After a wretched 2022, tech stocks are rebounding nicely this year. The tech-heavy Nasdaq composite is up nearly 14% since Jan. 1, better than the Dow Jones Industrial Average and the S&P 500.
And we’re nowhere near the top of this run higher. If you consider the Nasdaq composite a rough indicator of tech stocks, you’ll see that the index is still down 11% from a year ago. And if you scroll back to November 2021, when the Nasdaq was at its peak, you’ll see that we’re still a solid 24% off all-time highs.
You still have plenty of time to get into this tech stock rally.
But a word of caution: not all tech stocks are alike. And while some of them are doing nicely or have a great spring ahead, you need to avoid plenty of others.
For this April, I used the Portfolio Grader tool to evaluate tech stocks based on recent performance, earnings history, analyst sentiment, momentum and quantitative measures. The Portfolio Grader assigns stocks grades from “A” to “F” – and many well-known tech stocks deserve a dreaded failing grade.
These seven tech stocks could sink your portfolio and are stocks to avoid now.
Exela Technologies (XELA)
Exela Technologies (NASDAQ:XELA) is a Texas-based company specializing in business process automation, essentially using software that automates routine, repeatable multistep transactions.
The company has more than 4,000 customers in 50 countries and works with 60% of Fortune 100 companies.
The problem is Exela’s finances. Its revenue dropped to $266.9 million in the fourth quarter, a 9% reduction from a year ago. Wall Street wants to see revenue growth, not a retraction. Exela’s failure to grow the business is a huge red flag.
The company is cutting workers and selling real estate to save between $65 million and $75 million this year. It also took out another $51 million in new funding, adding to the company’s current $1.1 billion debt.
Nasdaq is also threatening to delist the company’s stock, which has been below $1 per share since August 2022. Currently, the stock is just a nickel per share.
The company’s planning a reverse share split, but that doesn’t do anything to help the company fundamentally.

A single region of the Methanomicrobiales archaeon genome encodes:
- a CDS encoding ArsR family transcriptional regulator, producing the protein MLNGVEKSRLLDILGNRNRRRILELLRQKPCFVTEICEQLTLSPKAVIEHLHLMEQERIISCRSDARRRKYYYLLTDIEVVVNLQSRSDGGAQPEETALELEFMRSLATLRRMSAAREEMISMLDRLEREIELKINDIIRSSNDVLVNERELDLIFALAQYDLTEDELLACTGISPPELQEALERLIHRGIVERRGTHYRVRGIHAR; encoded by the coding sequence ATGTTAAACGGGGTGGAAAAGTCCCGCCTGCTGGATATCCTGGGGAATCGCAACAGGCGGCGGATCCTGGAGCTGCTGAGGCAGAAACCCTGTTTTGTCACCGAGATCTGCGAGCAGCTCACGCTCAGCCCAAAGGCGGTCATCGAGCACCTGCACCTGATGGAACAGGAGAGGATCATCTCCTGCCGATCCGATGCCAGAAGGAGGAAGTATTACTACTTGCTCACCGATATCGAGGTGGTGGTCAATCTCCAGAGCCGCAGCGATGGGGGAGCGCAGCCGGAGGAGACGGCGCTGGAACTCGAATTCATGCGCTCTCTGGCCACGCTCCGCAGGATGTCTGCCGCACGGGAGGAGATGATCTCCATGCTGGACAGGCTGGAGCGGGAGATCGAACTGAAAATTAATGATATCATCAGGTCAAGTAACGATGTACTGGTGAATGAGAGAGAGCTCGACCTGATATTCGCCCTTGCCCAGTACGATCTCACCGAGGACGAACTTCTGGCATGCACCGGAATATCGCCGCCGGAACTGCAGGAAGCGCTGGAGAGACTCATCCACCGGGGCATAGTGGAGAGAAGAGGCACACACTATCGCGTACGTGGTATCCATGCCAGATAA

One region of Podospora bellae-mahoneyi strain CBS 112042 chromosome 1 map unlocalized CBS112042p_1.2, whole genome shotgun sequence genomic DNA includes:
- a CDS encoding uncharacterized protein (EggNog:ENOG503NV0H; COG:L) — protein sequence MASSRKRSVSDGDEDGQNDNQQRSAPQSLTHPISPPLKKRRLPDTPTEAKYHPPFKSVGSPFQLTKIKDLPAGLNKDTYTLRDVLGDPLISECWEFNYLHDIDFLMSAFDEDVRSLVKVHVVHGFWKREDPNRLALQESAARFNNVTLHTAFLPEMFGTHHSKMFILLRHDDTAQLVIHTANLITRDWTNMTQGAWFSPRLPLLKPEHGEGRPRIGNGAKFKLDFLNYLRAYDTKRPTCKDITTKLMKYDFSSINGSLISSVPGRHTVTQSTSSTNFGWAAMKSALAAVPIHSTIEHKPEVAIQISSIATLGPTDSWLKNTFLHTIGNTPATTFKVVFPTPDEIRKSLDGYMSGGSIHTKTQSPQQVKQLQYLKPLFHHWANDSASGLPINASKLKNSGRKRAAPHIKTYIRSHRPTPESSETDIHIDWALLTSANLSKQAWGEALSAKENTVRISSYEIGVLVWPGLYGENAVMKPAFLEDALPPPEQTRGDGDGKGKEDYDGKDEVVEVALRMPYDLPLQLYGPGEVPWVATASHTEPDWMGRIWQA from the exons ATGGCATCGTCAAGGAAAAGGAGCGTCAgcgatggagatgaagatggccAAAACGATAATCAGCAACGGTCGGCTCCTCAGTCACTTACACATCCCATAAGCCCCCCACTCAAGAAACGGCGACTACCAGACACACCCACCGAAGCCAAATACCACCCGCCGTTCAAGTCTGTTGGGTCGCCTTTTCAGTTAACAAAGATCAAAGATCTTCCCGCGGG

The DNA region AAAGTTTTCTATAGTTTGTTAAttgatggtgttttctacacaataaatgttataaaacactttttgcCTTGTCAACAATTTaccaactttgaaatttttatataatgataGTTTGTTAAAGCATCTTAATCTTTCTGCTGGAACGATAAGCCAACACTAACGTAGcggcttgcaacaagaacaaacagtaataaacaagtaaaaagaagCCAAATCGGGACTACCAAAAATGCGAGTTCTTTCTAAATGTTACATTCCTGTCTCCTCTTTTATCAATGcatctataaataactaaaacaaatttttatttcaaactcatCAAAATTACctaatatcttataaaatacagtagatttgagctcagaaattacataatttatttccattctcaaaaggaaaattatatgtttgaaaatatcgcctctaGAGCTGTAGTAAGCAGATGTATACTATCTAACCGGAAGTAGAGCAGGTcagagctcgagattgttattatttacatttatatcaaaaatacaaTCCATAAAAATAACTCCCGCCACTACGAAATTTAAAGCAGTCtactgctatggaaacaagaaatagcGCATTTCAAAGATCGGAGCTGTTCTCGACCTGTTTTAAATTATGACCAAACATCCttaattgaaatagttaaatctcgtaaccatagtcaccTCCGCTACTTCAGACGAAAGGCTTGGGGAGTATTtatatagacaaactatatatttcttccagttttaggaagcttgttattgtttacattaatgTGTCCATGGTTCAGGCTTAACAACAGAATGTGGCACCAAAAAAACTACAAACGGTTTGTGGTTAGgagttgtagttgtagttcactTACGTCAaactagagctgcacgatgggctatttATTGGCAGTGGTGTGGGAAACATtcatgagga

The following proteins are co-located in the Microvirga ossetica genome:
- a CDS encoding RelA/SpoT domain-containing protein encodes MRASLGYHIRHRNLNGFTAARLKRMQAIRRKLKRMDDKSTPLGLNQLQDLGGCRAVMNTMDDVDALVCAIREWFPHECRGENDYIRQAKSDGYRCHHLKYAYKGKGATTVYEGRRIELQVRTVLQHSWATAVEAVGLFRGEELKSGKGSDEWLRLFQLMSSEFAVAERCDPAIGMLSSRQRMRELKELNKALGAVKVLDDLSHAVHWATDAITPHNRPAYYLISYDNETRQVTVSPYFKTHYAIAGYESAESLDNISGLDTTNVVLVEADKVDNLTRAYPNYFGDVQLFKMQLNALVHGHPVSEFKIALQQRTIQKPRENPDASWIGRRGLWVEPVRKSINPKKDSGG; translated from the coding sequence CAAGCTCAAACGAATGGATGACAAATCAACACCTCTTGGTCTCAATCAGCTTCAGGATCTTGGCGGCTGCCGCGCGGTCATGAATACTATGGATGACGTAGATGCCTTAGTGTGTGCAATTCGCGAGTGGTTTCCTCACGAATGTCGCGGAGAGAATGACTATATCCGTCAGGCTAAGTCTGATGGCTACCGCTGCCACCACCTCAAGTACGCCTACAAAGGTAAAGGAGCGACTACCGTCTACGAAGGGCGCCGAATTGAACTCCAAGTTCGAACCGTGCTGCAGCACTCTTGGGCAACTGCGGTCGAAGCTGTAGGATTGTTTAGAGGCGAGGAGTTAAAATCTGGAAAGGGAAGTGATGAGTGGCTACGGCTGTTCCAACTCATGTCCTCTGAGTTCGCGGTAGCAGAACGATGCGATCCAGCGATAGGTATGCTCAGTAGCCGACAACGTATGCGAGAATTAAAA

XELA stock has an “F” rating in the Portfolio Grader.
Snap (NASDAQ:SNAP) is the social media company that runs the Snapchat platform. The problem is that Snapchat isn’t the popular name on social media.
That crown lies squarely with the blazing hot Chinese platform TikTok.
Remember, it wasn’t long ago that Meta Platforms (NASDAQ:META) CEO Mark Zuckerberg referred to Snapchat as “an existential threat” to Facebook. Snapchat Stories let people share photos and videos that disappeared in a day. That was seen as preferable to Facebook’s platform particularly by younger users, where the content stayed forever. Meta responded by creating Instagram Stories, essentially a carbon copy of Facebook.
Snapchat’s not the threat any longer, though. Teens and younger users, in particular, are flocking to TikTok. The Chinese platform will have nearly 89 million users by next year. That comes pretty close to Snapchat’s 107.4 million active Snapchat users.
If you’re a SNAP shareholder, you can hope the Biden administration will follow through on threats to ban Tiktok – citing privacy concerns, unless the company is sold.
Snap failed to grow its revenue on a year-over-year basis in its most recent earnings report, posting $1.31 billion in revenue. It declined to provide guidance for 2023.
But the writing’s already on the wall. SNAP stock has an “F” rating in the Portfolio Grader.
Pear Therapeutics (PEAR)
Pear Therapeutics (NASDAQ:PEAR) creates digital therapies that help patients with addiction, schizophrenia, pain, post-traumatic stress disorder, anxiety, depression and sleeping problems.
The company went public in December 2021 in a blank check merger with Thimble Point Acquisition Corp., but it’s been a rocky ride ever since. Shares that traded for $10 when the company went public were down to just over $1 by the end of 2022. Now shares are at 11 cents.
The bottom fell out in March. The company announced it was “exploring strategic alternatives” that could include acquisition, sale, merger, or a divestiture of assets. Failing that, the company acknowledged that it might have to reorganize, restructure or liquidate.
It’s not worth going into Pear’s products or its pipeline when the company doesn’t have the money to proceed with its plans. In the fourth quarter, the company brought in $2.56 million in revenue, but expenses ended up losing $26.3 million in the quarter.
This is a Pear that’s gone rotten. PEAR stock has an “F” rating in the Portfolio Grader.